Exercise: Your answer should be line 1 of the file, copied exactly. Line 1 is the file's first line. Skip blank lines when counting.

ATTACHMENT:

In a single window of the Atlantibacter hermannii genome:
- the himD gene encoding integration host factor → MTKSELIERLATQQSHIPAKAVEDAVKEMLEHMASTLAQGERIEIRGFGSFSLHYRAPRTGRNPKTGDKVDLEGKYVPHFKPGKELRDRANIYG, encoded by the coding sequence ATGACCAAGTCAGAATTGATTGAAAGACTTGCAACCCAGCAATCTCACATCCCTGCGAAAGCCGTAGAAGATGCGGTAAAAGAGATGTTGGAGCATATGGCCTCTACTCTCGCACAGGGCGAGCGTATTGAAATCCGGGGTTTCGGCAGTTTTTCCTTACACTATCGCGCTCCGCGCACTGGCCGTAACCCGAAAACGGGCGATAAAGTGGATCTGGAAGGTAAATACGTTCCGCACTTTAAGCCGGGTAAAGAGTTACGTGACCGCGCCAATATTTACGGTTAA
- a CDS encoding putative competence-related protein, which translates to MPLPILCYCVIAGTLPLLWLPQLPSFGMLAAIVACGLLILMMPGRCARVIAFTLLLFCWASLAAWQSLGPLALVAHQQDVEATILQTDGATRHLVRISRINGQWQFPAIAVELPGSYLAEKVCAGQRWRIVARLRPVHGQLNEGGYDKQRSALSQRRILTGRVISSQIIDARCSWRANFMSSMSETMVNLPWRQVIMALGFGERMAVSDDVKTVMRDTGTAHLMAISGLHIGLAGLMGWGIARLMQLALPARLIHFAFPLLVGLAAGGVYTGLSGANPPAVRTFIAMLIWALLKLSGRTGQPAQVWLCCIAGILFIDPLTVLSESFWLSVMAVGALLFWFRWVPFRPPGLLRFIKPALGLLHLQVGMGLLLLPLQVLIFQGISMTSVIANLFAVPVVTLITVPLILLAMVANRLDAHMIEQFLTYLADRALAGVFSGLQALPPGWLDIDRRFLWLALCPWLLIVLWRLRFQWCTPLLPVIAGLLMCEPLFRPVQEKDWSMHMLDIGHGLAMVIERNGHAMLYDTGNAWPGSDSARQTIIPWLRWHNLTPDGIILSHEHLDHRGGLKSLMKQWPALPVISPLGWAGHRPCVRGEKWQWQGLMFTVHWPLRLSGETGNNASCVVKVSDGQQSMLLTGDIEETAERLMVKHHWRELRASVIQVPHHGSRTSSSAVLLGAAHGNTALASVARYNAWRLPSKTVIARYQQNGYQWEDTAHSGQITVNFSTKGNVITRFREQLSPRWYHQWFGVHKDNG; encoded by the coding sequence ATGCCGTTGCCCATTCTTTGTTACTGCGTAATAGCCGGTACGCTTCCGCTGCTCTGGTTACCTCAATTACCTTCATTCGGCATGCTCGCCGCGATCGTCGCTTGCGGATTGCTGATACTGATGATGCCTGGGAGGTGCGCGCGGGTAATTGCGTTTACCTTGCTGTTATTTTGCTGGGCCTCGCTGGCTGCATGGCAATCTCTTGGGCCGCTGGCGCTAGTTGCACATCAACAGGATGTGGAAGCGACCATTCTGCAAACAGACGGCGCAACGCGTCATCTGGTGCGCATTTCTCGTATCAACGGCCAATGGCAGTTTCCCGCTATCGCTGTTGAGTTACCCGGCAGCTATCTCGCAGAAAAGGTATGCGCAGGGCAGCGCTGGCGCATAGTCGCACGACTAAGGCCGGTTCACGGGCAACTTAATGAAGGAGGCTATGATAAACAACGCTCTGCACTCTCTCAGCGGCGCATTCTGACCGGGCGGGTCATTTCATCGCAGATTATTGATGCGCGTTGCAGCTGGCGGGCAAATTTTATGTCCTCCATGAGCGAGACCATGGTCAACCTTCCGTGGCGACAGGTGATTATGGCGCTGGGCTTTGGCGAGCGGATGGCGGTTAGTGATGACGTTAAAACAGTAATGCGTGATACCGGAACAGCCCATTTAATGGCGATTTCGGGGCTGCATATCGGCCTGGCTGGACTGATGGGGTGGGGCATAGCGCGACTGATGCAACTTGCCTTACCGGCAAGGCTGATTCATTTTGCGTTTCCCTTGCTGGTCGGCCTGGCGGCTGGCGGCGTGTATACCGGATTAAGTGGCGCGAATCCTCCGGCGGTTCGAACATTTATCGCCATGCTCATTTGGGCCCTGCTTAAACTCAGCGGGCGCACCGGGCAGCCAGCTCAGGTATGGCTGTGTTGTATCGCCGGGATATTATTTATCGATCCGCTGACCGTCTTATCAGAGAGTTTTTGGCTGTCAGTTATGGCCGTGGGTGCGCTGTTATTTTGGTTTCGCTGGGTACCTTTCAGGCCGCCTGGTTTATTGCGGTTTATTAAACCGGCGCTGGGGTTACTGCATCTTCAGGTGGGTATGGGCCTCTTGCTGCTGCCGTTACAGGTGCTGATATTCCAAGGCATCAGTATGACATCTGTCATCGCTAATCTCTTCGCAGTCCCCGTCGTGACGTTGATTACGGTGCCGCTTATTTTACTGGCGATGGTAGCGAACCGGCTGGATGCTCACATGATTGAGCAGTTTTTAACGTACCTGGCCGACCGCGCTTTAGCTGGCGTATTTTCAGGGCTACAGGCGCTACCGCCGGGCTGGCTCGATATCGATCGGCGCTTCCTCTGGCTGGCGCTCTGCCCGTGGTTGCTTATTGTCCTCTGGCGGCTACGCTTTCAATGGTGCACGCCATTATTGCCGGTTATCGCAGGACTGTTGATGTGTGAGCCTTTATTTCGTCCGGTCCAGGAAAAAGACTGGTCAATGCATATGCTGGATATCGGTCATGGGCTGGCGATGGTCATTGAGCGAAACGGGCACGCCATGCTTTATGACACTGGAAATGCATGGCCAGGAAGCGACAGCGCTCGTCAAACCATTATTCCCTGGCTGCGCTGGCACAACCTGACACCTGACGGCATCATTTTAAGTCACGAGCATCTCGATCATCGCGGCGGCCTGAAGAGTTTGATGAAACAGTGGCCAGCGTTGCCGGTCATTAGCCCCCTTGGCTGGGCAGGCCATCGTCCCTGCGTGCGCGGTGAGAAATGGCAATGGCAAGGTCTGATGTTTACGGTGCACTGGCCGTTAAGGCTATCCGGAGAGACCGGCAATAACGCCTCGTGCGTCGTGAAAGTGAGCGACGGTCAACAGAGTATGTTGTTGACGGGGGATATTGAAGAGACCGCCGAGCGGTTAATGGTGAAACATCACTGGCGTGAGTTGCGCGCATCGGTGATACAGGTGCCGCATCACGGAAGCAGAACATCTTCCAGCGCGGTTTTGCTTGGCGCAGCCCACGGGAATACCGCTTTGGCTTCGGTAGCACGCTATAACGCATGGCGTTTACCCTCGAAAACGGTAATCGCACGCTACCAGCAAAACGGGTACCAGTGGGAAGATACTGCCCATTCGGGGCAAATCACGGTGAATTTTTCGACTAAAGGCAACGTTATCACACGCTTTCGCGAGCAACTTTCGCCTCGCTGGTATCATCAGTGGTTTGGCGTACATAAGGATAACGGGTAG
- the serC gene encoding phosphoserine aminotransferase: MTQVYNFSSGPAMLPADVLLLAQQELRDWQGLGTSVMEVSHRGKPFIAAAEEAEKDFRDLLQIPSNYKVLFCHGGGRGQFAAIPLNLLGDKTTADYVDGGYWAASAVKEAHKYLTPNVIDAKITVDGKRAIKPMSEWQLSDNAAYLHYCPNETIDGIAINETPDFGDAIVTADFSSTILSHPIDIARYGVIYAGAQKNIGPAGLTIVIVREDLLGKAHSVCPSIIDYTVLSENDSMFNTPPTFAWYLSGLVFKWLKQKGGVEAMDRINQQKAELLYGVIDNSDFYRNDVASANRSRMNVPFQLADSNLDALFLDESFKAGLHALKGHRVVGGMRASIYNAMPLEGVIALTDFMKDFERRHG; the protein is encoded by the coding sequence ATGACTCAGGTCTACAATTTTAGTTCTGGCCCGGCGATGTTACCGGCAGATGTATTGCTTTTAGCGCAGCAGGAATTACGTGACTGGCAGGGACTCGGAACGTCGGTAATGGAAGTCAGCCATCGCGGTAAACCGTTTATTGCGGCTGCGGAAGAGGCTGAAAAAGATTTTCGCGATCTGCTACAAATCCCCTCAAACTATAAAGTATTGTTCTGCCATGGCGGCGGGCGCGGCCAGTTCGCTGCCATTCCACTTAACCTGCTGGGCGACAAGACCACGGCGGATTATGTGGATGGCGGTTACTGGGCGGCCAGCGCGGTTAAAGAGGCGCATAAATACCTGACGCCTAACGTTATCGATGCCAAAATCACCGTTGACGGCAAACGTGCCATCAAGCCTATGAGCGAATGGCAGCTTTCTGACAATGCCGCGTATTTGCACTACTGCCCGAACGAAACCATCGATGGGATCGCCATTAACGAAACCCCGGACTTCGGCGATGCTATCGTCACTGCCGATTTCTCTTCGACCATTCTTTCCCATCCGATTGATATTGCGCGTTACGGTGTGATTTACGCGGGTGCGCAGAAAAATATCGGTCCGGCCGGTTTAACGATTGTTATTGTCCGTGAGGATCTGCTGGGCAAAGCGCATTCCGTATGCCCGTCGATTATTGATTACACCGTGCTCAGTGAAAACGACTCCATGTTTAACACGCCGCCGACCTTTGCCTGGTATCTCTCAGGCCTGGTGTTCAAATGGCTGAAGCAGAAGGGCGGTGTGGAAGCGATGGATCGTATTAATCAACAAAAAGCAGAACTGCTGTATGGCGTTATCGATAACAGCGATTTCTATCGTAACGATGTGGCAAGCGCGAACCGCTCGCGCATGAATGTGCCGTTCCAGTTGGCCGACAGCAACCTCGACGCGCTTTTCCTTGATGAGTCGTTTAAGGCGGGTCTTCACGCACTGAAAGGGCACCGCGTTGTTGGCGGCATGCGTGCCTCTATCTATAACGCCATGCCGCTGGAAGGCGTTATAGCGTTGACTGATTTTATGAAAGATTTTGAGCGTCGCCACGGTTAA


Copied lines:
In a single window of the Atlantibacter hermannii genome: